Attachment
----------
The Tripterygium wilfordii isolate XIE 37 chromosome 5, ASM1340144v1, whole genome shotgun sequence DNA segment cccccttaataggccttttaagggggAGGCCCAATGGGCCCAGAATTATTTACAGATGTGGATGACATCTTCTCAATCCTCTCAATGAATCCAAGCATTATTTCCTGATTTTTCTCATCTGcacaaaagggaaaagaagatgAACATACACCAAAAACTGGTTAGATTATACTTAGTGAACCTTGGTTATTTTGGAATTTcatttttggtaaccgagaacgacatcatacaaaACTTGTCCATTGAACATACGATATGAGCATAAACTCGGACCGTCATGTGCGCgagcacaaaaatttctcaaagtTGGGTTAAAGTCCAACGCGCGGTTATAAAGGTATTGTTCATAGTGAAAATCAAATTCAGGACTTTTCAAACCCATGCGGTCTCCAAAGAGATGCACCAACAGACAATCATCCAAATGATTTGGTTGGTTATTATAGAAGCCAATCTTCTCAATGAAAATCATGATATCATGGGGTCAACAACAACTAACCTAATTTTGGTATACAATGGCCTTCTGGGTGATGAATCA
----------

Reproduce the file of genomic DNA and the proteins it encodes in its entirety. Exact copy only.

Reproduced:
The Tripterygium wilfordii isolate XIE 37 chromosome 5, ASM1340144v1, whole genome shotgun sequence DNA segment cccccttaataggccttttaagggggAGGCCCAATGGGCCCAGAATTATTTACAGATGTGGATGACATCTTCTCAATCCTCTCAATGAATCCAAGCATTATTTCCTGATTTTTCTCATCTGcacaaaagggaaaagaagatgAACATACACCAAAAACTGGTTAGATTATACTTAGTGAACCTTGGTTATTTTGGAATTTcatttttggtaaccgagaacgacatcatacaaaACTTGTCCATTGAACATACGATATGAGCATAAACTCGGACCGTCATGTGCGCgagcacaaaaatttctcaaagtTGGGTTAAAGTCCAACGCGCGGTTATAAAGGTATTGTTCATAGTGAAAATCAAATTCAGGACTTTTCAAACCCATGCGGTCTCCAAAGAGATGCACCAACAGACAATCATCCAAATGATTTGGTTGGTTATTATAGAAGCCAATCTTCTCAATGAAAATCATGATATCATGGGGTCAACAACAACTAACCTAATTTTGGTATACAATGGCCTTCTGGGTGATGAATCA